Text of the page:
St. Paul showed us that to be a disciple of Christ we must be thoroughly focused on Him, if we are to resist the temptations to do otherwise. This is shown in the Gospel passage today, in what we heard about the encounter between the Lord Jesus, and His friends, Mary and Martha. When the Lord came into their house, both of the sisters were so happy to welcome Him, and while Mary listened attentively on what the Lord told her, Martha instead was busy preparing all the food and all the hospitality work.

Martha became too engrossed in her works, and seeing her sister attending by the Lord’s side without helping her, she became annoyed and asked the Lord to tell her sister to give her a hand to help. But the Lord Jesus then reminded Martha, that Mary had in fact done what is right, that is, to focus her attention to the Lord, and not to all the hectic and busy matters of the world. Martha wanted to please the Lord by her actions, but in her choice of action, she ended up losing her focus on Him and instead on all of her chores.

Brothers and sisters in Christ, many of us mankind, even among us as Christians, we have not been truly living our faith as how we should have, as we are too busy and preoccupied by our worldly concerns and desires, for wealth, for glory, for human praise and for all sorts of pleasures of the body and joy of the world. That is why we end up drifting further and further away from the Lord, because of the pull of these temptations.

Today we mark the feast of two holy servants of God, whose lives should become inspiration for us on how we should live out our own lives. First St. Denis, bishop of Paris, was a holy martyr of the faith, during the years of persecution of Christians by the Romans. St. Denis was a great missionary and evangeliser, who together with some other bishops and priests managed to gain so many followers and converts, that they earned the anger of the pagans.

Thus, St. Denis and his companions were arrested and tortured for their Christian faith. But they refused to let go of their faith or to betray their Lord for the pagan gods and the worship of the Emperor. He was beheaded with a sword, but miraculously, even after the beheading, the head of St. Denis continued to preach about the truth of God, and his hand carried his own head up, and walking down on a few miles from the place of his execution, he continued to preach, until he eventually stopped and passed on, a place marked with what is now the Basilica of St. Denis in Paris.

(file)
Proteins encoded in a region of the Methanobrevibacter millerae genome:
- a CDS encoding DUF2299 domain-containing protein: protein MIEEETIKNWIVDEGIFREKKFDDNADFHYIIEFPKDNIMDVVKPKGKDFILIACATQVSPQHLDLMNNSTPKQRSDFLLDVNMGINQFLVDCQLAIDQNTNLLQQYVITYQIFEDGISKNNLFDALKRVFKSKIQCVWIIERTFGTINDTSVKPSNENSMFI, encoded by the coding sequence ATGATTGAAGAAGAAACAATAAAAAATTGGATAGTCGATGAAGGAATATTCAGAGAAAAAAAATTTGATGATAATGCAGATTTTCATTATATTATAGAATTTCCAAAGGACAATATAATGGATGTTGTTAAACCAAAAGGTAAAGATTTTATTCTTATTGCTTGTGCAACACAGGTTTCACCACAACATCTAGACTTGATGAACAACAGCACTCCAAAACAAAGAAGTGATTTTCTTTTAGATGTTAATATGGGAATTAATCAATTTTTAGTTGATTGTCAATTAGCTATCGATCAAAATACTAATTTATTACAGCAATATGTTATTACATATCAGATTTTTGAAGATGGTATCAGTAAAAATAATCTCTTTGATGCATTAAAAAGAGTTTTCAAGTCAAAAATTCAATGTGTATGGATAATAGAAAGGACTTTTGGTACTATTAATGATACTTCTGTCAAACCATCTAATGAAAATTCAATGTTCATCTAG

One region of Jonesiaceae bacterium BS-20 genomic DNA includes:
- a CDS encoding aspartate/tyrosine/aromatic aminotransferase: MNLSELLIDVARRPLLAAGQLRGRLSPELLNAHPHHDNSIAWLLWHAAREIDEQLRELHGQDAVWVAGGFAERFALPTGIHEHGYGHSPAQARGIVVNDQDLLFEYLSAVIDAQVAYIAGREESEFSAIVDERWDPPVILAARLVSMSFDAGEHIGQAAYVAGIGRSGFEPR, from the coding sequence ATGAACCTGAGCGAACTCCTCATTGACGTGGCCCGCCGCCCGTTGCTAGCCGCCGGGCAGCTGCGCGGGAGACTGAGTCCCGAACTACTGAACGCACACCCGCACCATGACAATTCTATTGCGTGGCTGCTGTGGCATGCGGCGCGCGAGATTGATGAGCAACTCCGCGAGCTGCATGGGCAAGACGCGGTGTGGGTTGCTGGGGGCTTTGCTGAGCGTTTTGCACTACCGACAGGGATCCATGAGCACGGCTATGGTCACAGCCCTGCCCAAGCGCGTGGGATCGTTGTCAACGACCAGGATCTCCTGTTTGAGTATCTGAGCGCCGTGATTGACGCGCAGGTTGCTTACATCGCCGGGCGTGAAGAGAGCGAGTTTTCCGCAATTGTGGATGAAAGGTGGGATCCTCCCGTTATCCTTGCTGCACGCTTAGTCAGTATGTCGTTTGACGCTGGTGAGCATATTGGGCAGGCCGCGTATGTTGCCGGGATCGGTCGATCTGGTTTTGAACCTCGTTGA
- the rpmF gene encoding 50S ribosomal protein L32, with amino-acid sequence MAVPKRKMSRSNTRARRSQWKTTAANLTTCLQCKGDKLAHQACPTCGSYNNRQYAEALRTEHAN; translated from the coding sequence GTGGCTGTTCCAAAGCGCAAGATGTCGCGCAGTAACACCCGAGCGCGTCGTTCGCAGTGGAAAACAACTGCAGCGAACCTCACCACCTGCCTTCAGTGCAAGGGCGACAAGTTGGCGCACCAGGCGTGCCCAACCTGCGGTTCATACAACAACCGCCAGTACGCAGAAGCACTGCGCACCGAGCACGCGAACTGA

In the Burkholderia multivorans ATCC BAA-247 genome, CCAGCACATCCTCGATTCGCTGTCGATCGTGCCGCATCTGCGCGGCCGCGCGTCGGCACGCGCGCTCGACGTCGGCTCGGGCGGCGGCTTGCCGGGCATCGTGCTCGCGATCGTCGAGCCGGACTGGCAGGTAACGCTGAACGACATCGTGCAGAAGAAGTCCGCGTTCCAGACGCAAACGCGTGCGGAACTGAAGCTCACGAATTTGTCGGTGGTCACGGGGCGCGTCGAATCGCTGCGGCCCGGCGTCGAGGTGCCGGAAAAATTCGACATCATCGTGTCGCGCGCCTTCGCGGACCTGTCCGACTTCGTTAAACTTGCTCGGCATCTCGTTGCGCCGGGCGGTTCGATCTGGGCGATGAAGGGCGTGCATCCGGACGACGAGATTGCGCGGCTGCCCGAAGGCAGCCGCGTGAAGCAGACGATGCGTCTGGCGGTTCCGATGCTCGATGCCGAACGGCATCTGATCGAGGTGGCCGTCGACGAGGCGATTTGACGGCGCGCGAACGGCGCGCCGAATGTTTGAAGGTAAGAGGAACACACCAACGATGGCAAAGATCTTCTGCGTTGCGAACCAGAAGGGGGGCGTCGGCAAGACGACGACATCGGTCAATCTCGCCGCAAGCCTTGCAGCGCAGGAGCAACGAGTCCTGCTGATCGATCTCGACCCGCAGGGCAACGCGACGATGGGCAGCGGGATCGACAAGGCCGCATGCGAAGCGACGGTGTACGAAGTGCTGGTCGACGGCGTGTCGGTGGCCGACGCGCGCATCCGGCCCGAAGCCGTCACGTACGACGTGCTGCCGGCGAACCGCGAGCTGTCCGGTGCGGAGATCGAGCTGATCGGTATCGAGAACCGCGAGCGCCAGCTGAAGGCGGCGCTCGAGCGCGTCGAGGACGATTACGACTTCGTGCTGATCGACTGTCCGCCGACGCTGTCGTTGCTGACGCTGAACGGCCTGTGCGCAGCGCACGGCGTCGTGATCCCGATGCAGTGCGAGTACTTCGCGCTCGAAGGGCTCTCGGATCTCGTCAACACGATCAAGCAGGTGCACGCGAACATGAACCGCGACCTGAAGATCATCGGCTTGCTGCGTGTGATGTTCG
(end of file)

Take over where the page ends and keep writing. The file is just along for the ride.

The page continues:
The examples and the miraculous occasion which accompanied St. Denis’ martyrdom inspired many of the Christians then suffering from persecution, and many others who witnessed his courage and faith, and the astounding spectacle of the miraculous talking head became believers in the faith and converted to the true faith. Many of them would also eventually became martyrs themselves.

Then, today, we also celebrate the feast of St. John Leonardi, a holy and devout priest who lived in the late era Renaissance Italy, remembered for his great piety and encouragement of many others to live a more devout and holy life, especially in the devotion he fostered for the Blessed Sacrament and to the Most Blessed Virgin Mary, Mother of God. His work inspired many others to follow his example, and eventually they began a religious order together.

St. John Leonardi dedicated himself to the Lord thoroughly and spent his efforts trying to be more and more committed to serve the Lord, in each and every days of his life. His examples should also therefore, inspire us to live a more dedicated and pious life, just as St. Denis and his companions have inspired us to remain faithful and courageous in living our faith, even despite the challenges we encounter in life, one day after another.

Brothers and sisters in Christ, let us therefore turn towards God with a renewed heart and with a new commitment. Let us spend more quality time with Him, to know what is His will for us, and what we can do more, in order to live our lives with faith, imitating what St. Paul the Apostle had done in his life. May the Lord bless us all, now and forevermore. Amen.